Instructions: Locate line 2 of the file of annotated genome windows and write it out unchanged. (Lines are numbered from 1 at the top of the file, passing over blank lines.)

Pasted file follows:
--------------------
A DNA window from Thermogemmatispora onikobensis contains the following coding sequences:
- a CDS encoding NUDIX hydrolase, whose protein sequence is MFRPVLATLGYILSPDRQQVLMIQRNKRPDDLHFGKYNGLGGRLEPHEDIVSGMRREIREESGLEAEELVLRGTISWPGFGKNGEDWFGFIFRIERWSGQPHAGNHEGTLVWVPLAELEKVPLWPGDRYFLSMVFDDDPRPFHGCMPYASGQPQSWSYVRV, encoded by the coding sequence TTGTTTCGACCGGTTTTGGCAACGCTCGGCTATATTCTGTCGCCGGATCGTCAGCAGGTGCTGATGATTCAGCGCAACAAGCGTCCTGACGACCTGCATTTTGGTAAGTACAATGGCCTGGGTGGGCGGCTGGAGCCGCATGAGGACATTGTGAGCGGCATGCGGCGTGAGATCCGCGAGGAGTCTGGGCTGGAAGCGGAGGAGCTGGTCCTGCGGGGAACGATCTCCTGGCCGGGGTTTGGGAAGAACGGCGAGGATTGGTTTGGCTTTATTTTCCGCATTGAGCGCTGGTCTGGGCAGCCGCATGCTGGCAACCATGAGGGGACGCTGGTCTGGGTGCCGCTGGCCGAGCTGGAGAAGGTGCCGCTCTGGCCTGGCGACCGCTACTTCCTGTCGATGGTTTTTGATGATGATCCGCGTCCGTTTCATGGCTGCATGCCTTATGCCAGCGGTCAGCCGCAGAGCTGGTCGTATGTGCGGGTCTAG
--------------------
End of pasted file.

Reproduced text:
- a CDS encoding NUDIX hydrolase, whose protein sequence is MFRPVLATLGYILSPDRQQVLMIQRNKRPDDLHFGKYNGLGGRLEPHEDIVSGMRREIREESGLEAEELVLRGTISWPGFGKNGEDWFGFIFRIERWSGQPHAGNHEGTLVWVPLAELEKVPLWPGDRYFLSMVFDDDPRPFHGCMPYASGQPQSWSYVRV, encoded by the coding sequence TTGTTTCGACCGGTTTTGGCAACGCTCGGCTATATTCTGTCGCCGGATCGTCAGCAGGTGCTGATGATTCAGCGCAACAAGCGTCCTGACGACCTGCATTTTGGTAAGTACAATGGCCTGGGTGGGCGGCTGGAGCCGCATGAGGACATTGTGAGCGGCATGCGGCGTGAGATCCGCGAGGAGTCTGGGCTGGAAGCGGAGGAGCTGGTCCTGCGGGGAACGATCTCCTGGCCGGGGTTTGGGAAGAACGGCGAGGATTGGTTTGGCTTTATTTTCCGCATTGAGCGCTGGTCTGGGCAGCCGCATGCTGGCAACCATGAGGGGACGCTGGTCTGGGTGCCGCTGGCCGAGCTGGAGAAGGTGCCGCTCTGGCCTGGCGACCGCTACTTCCTGTCGATGGTTTTTGATGATGATCCGCGTCCGTTTCATGGCTGCATGCCTTATGCCAGCGGTCAGCCGCAGAGCTGGTCGTATGTGCGGGTCTAG